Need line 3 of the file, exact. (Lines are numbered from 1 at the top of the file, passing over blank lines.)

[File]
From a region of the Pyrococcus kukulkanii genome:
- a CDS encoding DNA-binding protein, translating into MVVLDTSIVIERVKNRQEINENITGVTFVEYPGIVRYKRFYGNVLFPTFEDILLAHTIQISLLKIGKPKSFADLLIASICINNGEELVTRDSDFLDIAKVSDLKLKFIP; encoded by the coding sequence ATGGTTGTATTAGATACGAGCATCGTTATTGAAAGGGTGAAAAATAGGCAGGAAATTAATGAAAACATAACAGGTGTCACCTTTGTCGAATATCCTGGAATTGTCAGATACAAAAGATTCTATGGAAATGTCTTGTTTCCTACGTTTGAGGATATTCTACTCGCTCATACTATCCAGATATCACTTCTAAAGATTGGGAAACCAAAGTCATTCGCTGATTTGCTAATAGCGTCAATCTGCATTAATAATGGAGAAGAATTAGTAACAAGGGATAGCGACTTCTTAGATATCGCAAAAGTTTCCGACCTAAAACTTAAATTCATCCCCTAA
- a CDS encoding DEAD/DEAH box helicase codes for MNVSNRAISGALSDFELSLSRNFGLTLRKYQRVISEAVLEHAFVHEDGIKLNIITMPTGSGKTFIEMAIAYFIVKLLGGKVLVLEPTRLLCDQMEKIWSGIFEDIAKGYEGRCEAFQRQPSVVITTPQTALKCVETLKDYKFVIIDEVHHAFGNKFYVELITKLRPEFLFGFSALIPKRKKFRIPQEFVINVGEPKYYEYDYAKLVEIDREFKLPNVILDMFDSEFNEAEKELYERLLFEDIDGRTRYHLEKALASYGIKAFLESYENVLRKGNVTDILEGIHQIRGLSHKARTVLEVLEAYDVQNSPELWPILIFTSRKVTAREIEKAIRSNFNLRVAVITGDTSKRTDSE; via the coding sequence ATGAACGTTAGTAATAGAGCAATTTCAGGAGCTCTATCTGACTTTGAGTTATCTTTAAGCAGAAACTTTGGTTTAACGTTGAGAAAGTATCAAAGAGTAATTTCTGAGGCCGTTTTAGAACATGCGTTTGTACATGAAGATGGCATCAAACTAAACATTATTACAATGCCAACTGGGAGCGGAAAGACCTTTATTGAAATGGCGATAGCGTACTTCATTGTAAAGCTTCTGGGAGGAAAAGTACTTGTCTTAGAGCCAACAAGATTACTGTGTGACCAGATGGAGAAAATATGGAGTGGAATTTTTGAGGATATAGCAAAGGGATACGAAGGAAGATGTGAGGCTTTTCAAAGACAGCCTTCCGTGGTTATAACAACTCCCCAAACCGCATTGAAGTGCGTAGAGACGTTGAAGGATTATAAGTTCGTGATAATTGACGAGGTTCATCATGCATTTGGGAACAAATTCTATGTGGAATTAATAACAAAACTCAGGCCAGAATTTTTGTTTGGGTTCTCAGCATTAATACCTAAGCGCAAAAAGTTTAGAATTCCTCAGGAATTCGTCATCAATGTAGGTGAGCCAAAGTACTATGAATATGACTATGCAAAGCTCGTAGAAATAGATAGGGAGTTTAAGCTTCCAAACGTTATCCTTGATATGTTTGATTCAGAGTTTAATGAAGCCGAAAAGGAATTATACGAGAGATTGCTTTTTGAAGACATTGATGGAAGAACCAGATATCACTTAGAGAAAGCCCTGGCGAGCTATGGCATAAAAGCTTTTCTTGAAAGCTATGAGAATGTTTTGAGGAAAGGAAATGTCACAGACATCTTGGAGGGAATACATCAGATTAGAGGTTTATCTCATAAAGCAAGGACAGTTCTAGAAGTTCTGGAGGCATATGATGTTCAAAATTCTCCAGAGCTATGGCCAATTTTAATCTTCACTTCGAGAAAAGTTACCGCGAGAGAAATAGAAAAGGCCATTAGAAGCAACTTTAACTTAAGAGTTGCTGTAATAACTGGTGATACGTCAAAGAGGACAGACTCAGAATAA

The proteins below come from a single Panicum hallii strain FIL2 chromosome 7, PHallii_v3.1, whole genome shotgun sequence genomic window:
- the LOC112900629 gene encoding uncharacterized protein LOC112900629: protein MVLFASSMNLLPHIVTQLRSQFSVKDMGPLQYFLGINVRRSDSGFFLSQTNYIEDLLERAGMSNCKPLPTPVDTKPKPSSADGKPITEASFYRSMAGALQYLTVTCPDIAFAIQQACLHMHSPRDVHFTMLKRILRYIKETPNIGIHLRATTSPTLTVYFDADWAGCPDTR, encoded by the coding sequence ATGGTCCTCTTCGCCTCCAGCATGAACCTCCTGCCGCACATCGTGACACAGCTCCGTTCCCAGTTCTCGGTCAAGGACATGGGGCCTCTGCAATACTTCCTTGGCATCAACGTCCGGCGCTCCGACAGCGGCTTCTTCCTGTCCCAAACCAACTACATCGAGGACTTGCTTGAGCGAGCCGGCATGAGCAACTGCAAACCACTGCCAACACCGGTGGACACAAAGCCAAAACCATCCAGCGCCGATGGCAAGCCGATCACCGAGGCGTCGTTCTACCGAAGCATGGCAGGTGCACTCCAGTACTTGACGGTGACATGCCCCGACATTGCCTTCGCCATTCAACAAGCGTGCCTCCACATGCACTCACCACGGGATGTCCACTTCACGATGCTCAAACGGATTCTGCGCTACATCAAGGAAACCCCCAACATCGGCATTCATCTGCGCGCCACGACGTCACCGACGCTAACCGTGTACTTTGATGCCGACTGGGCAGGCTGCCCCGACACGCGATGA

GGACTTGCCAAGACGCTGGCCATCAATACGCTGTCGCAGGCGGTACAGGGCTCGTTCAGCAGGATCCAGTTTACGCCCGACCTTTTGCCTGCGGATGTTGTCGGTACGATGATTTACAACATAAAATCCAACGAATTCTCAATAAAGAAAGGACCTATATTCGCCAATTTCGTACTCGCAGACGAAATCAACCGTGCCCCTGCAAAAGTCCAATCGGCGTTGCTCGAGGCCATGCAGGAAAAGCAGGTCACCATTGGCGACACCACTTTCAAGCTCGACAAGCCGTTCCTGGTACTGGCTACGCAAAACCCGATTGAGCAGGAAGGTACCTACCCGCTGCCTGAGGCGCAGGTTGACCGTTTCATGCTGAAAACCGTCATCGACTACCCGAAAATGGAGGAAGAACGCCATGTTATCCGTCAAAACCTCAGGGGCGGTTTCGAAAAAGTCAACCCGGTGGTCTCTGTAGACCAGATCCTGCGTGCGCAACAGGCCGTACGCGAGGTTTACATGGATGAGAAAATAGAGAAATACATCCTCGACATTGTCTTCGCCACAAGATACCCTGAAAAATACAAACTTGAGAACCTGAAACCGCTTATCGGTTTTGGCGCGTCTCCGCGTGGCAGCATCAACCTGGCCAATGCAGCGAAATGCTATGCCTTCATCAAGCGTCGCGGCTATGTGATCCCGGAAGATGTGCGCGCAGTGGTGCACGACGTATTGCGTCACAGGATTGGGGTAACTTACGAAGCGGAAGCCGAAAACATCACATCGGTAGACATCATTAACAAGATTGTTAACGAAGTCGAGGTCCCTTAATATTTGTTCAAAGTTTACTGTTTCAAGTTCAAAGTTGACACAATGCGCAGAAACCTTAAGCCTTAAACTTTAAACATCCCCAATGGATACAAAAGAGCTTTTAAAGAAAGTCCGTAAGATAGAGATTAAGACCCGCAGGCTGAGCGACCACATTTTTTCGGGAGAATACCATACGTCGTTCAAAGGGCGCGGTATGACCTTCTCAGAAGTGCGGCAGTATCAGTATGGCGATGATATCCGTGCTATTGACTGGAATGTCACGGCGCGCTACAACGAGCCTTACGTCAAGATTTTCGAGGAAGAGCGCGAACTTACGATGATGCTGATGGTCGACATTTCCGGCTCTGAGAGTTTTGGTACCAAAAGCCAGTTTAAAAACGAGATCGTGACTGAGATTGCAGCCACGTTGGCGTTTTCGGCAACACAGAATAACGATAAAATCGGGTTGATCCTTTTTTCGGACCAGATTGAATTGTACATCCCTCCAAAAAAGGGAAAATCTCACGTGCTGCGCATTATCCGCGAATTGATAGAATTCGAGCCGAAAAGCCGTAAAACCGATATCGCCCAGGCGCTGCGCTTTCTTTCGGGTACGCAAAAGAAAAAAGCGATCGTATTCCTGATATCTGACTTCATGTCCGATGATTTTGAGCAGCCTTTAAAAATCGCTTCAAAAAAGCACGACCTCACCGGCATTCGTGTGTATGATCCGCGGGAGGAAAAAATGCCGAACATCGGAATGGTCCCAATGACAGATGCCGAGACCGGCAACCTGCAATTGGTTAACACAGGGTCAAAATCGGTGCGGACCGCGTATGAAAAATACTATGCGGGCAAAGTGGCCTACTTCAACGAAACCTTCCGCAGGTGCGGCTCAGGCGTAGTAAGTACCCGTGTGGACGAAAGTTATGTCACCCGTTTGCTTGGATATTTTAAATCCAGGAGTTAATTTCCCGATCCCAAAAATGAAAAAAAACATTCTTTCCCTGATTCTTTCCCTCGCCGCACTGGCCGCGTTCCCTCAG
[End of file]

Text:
- a CDS encoding DEAD/DEAH box helicase codes for MNVSNRAISGALSDFELSLSRNFGLTLRKYQRVISEAVLEHAFVHEDGIKLNIITMPTGSGKTFIEMAIAYFIVKLLGGKVLVLEPTRLLCDQMEKIWSGIFEDIAKGYEGRCEAFQRQPSVVITTPQTALKCVETLKDYKFVIIDEVHHAFGNKFYVELITKLRPEFLFGFSALIPKRKKFRIPQEFVINVGEPKYYEYDYAKLVEIDREFKLPNVILDMFDSEFNEAEKELYERLLFEDIDGRTRYHLEKALASYGIKAFLESYENVLRKGNVTDILEGIHQIRGLSHKARTVLEVLEAYDVQNSPELWPILIFTSRKVTAREIEKAIRSNFNLRVAVITGDTSKRTDSE; via the coding sequence ATGAACGTTAGTAATAGAGCAATTTCAGGAGCTCTATCTGACTTTGAGTTATCTTTAAGCAGAAACTTTGGTTTAACGTTGAGAAAGTATCAAAGAGTAATTTCTGAGGCCGTTTTAGAACATGCGTTTGTACATGAAGATGGCATCAAACTAAACATTATTACAATGCCAACTGGGAGCGGAAAGACCTTTATTGAAATGGCGATAGCGTACTTCATTGTAAAGCTTCTGGGAGGAAAAGTACTTGTCTTAGAGCCAACAAGATTACTGTGTGACCAGATGGAGAAAATATGGAGTGGAATTTTTGAGGATATAGCAAAGGGATACGAAGGAAGATGTGAGGCTTTTCAAAGACAGCCTTCCGTGGTTATAACAACTCCCCAAACCGCATTGAAGTGCGTAGAGACGTTGAAGGATTATAAGTTCGTGATAATTGACGAGGTTCATCATGCATTTGGGAACAAATTCTATGTGGAATTAATAACAAAACTCAGGCCAGAATTTTTGTTTGGGTTCTCAGCATTAATACCTAAGCGCAAAAAGTTTAGAATTCCTCAGGAATTCGTCATCAATGTAGGTGAGCCAAAGTACTATGAATATGACTATGCAAAGCTCGTAGAAATAGATAGGGAGTTTAAGCTTCCAAACGTTATCCTTGATATGTTTGATTCAGAGTTTAATGAAGCCGAAAAGGAATTATACGAGAGATTGCTTTTTGAAGACATTGATGGAAGAACCAGATATCACTTAGAGAAAGCCCTGGCGAGCTATGGCATAAAAGCTTTTCTTGAAAGCTATGAGAATGTTTTGAGGAAAGGAAATGTCACAGACATCTTGGAGGGAATACATCAGATTAGAGGTTTATCTCATAAAGCAAGGACAGTTCTAGAAGTTCTGGAGGCATATGATGTTCAAAATTCTCCAGAGCTATGGCCAATTTTAATCTTCACTTCGAGAAAAGTTACCGCGAGAGAAATAGAAAAGGCCATTAGAAGCAACTTTAACTTAAGAGTTGCTGTAATAACTGGTGATACGTCAAAGAGGACAGACTCAGAATAA